While we found the software to be a bit behind-the-times in terms of design, the N8810U-G performed well in our tests—especially with those speedy 10GbE speeds. As a bonus, if you find the RAM or CPU lacking down the road, the interior of the device is easily accessible for upgrades. As long as you keep in mind that this is a rack mount, and thus comes with the weight and size that entails, the N8810U-G is worth consideration.
Read: Thecus N8810U-G review
Synology DiskStation DS115j
Excellent NAS for a great price
If you've been put off by the price of the previous entries on this list, the DS115j is definitely worth checking out. This offering from Synology is a (relatively) simple single-bay NAS device that offers plenty of features for the home user at a very-affordable $125 (£78, AU$145).
While it's a simple setup compared to other options on this list, the DS115j includes Synology's fantastic DiskStation Manager software, which will make setup and management a breeze. Although we had a few issues concerning the device's build quality and lack of USB 3.0, the DS115j's price point makes it an excellent option for homes or small office settings.
'Rugged' is the name of the game with this NAS solution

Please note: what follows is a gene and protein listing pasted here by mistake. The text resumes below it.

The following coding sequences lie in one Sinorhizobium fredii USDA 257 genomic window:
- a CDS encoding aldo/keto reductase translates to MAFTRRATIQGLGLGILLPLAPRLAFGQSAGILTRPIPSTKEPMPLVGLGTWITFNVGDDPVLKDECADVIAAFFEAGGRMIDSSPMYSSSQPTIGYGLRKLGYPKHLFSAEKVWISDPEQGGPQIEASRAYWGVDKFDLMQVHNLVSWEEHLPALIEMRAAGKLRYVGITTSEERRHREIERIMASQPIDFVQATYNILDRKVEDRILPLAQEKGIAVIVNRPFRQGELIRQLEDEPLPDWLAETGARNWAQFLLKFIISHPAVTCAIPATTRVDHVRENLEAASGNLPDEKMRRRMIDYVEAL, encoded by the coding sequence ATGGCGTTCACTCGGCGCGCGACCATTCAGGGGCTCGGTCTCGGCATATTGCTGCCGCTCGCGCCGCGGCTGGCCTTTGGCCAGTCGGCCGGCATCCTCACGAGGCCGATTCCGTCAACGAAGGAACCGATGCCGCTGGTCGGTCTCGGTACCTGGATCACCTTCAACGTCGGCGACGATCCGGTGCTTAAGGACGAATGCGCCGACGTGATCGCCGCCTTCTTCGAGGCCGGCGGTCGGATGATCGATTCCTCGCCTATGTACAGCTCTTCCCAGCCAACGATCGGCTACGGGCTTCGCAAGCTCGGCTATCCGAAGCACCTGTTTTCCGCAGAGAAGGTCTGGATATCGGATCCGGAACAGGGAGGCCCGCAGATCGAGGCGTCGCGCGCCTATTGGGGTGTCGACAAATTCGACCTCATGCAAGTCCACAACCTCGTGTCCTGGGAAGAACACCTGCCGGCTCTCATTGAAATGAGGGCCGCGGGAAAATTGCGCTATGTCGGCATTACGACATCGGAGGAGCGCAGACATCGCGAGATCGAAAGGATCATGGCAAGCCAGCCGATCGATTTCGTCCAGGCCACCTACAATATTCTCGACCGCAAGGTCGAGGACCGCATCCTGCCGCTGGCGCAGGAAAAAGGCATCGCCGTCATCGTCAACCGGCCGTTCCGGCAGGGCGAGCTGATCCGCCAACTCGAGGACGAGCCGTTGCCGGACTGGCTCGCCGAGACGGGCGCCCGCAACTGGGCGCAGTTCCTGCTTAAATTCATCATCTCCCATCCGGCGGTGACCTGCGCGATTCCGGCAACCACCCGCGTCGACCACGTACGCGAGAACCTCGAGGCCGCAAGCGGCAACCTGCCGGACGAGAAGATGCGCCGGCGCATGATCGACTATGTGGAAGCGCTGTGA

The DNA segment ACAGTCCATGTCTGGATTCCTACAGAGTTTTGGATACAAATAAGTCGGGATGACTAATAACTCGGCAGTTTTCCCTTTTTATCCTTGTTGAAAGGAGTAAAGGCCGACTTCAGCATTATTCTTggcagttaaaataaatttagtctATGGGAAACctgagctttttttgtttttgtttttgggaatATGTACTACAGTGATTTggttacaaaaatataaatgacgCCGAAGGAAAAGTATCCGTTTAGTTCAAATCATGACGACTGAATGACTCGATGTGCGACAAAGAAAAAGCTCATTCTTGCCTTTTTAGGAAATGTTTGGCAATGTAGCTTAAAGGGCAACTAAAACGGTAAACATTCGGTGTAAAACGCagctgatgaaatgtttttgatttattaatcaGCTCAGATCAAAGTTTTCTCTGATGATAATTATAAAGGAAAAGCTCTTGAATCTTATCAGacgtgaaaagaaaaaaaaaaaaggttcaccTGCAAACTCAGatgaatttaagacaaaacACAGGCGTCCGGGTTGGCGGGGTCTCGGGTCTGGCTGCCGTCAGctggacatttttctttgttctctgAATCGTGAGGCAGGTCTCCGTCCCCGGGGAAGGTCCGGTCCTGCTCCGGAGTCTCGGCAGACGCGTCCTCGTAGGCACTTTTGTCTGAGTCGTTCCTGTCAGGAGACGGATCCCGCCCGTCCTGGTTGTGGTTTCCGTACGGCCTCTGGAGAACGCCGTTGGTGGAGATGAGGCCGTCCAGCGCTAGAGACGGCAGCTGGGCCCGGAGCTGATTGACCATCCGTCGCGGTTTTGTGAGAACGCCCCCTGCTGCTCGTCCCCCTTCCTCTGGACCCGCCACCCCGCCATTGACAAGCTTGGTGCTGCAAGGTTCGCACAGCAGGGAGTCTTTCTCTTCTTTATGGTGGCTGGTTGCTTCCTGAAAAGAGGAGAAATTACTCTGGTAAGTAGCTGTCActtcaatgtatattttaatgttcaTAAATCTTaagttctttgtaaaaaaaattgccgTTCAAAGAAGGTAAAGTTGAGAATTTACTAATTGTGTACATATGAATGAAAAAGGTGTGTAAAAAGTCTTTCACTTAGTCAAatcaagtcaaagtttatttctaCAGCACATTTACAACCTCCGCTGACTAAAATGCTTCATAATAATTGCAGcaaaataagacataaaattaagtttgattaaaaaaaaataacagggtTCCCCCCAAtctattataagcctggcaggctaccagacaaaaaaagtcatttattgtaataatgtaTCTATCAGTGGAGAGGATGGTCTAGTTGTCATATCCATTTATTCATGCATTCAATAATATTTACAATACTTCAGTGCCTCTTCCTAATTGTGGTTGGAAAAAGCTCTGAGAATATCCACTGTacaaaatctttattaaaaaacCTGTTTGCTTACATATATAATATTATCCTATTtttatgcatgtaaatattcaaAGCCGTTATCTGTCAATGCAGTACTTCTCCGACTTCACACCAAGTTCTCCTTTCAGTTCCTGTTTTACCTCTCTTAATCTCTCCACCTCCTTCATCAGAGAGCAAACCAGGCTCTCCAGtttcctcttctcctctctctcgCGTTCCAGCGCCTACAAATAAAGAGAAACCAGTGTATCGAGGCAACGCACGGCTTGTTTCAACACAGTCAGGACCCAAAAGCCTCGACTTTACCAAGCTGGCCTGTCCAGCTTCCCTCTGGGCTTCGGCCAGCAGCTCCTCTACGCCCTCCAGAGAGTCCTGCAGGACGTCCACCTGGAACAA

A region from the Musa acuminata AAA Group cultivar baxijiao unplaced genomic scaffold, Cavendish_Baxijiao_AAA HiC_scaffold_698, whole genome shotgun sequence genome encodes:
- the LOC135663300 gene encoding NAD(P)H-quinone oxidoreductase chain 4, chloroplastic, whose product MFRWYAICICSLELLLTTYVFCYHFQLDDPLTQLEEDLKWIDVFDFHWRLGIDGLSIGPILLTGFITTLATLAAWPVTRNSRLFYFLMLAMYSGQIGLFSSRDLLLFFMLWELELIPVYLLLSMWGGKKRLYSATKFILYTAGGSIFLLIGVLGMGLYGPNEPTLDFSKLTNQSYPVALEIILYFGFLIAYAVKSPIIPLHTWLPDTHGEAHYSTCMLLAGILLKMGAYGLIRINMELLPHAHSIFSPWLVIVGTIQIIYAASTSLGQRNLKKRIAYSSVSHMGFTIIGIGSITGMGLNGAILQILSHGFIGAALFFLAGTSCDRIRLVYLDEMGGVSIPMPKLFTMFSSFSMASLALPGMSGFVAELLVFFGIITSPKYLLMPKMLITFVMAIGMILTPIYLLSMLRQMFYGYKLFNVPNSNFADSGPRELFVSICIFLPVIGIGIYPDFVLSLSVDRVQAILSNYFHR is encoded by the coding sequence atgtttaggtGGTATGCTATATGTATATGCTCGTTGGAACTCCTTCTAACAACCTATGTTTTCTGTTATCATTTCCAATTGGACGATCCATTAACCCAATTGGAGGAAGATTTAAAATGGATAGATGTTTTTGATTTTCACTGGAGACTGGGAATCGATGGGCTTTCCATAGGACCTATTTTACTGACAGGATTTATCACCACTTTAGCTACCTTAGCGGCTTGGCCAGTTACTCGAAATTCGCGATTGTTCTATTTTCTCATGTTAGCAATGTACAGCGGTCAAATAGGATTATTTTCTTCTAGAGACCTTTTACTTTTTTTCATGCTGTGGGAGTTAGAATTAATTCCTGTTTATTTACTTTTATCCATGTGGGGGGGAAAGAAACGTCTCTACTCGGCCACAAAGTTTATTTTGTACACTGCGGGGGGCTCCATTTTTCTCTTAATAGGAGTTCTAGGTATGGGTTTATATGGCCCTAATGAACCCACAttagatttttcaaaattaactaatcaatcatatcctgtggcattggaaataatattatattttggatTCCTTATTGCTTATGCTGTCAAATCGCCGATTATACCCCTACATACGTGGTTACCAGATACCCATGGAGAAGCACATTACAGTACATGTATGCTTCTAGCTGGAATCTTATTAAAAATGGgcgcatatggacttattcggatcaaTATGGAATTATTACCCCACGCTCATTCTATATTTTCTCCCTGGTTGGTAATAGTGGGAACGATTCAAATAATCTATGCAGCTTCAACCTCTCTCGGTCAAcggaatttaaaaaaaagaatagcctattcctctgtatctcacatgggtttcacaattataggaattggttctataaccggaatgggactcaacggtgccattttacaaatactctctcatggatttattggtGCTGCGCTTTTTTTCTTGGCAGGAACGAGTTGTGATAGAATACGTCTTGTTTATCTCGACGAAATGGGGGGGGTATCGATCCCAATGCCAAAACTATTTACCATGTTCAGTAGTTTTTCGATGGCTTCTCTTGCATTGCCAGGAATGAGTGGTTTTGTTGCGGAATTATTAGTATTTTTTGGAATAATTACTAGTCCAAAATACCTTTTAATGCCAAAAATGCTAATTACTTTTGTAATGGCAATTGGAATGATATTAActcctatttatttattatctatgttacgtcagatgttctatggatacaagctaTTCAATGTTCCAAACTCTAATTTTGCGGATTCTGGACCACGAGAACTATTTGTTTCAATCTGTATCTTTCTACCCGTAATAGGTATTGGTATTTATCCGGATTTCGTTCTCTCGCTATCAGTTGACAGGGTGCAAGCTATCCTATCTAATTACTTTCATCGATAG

While redundancy is important in any NAS box, your data is still at risk from the elements with most solutions. That's where the massive ioSafe 1513+ comes in, ready to weather such abuse from the elements with a rugged fireproof and waterproof case. the 1513+ can survive in temperatures of up to 840 degrees Celsius (1550 Fahrenheit), and depths of up to 3 meters (10 feet) for three days. Unfortunately, this comes at quite the cost—around $4,620 (£2,950, AU$5,295).
Aside from its ruggedized features, the 1513+ features five drive bays, ample expansion ports, and easy-to-use software. If you're looking for a disaster-proof solution for your data, look no further.
Read: ioSafe 1513+ review
Netgear ReadyNAS 716
Speedy storage…at a cost
This six-bay option is billed as the world's fastest desktop NAS device by the folks at Netgear—and for good reason. Sporting a quad-core Intel Xeon E3 processor, 16GB of RAM, and two 10GbE interfaces, the ReadyNAS 716 certainly proved to be fast on its feet in our tests.